The Bryant neighborhood of Ann Arbor, Michigan, is a largely low-income area with modest single-family homes built in the 1970s.
Resident Krystal Steward says many of the houses have old windows, leaky roofs, and inefficient HVAC systems, so people often struggle with high energy bills.
“And they’re, you know, living on a fixed income and so they don’t have the means to fix their home and make these repairs,” she says.
Steward works for the Community Action Network, a local nonprofit. The group has partnered with the city of Ann Arbor to make homes in Bryant more energy efficient and to help residents switch to HVAC systems and appliances that run on electricity, not oil or gas.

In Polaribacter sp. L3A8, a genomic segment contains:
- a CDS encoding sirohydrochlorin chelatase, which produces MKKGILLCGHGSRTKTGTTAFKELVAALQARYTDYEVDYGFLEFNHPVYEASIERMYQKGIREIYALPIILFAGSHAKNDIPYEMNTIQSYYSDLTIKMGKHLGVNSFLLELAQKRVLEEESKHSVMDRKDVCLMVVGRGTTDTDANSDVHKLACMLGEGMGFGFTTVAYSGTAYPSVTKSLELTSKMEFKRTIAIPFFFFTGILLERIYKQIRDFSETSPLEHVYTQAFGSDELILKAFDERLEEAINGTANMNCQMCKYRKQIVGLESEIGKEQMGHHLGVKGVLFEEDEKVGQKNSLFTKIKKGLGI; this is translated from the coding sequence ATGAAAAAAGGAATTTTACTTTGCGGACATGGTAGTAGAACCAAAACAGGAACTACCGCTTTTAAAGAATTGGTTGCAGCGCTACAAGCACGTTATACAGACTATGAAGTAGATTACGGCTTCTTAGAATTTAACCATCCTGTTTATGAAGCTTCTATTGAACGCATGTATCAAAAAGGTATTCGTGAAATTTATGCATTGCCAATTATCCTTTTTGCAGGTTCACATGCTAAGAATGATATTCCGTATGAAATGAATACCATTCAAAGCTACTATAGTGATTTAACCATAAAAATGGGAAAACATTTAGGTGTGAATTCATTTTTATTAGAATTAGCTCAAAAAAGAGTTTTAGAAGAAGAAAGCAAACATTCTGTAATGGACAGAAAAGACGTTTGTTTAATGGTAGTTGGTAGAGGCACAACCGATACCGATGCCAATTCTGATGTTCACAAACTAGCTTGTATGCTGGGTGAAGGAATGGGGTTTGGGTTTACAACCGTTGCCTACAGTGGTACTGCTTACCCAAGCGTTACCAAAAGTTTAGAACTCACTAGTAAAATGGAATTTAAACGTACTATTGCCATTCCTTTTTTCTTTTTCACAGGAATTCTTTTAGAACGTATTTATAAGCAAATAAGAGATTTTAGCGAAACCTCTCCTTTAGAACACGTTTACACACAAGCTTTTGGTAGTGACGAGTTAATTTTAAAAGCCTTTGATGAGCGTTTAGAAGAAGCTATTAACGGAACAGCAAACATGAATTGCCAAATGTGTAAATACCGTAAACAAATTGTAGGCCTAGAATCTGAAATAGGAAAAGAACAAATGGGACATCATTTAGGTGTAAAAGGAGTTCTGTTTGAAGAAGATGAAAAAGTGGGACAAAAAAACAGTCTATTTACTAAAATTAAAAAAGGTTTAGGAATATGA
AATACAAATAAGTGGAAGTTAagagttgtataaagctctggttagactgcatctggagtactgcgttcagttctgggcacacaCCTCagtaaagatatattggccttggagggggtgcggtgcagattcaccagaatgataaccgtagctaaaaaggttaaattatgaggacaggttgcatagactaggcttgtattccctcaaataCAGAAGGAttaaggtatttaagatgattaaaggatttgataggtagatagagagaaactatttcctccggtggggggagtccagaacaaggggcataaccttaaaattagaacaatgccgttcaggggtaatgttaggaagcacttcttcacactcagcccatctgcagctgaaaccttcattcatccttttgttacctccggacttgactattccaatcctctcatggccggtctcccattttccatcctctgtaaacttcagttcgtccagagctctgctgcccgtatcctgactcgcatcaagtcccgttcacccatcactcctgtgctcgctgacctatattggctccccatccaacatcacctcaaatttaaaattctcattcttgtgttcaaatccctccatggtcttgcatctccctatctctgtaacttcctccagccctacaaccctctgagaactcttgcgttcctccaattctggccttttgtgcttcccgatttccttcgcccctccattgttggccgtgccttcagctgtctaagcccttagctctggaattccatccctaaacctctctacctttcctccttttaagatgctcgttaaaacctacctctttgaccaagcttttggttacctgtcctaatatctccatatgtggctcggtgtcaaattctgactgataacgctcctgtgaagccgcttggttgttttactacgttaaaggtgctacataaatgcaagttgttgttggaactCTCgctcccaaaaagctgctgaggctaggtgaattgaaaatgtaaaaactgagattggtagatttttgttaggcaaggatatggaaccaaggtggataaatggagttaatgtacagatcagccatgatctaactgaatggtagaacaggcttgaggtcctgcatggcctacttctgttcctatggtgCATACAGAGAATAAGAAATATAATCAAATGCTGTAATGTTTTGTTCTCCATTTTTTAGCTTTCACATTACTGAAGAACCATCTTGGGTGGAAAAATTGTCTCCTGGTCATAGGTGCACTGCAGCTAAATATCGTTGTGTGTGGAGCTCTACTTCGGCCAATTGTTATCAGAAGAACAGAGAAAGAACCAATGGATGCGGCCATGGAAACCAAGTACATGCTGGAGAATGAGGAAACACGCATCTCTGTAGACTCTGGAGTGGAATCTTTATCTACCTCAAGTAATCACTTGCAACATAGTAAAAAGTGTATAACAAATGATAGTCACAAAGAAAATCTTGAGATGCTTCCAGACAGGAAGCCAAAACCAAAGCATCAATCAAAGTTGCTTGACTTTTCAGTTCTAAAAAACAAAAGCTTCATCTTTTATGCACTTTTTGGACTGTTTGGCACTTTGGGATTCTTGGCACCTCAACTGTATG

Long term, the group also plans to install solar on all of the homes.
“The goal is to make this neighborhood one of the first, if not the first, carbon-neutral neighborhoods in the U.S.,” Bryant says.
Last year, her group won half a million dollars in grant funding that will be used to update, weatherize, and electrify about 20 homes in Bryant.
Much more is needed to achieve the full vision. But it’s a step toward helping residents enjoy the cost-saving benefits of clean, efficient technology — “so that they can live comfortably and safely in their homes for years to come,” she says.
Reporting credit: Sarah Kennedy/ChavoBart Digital Media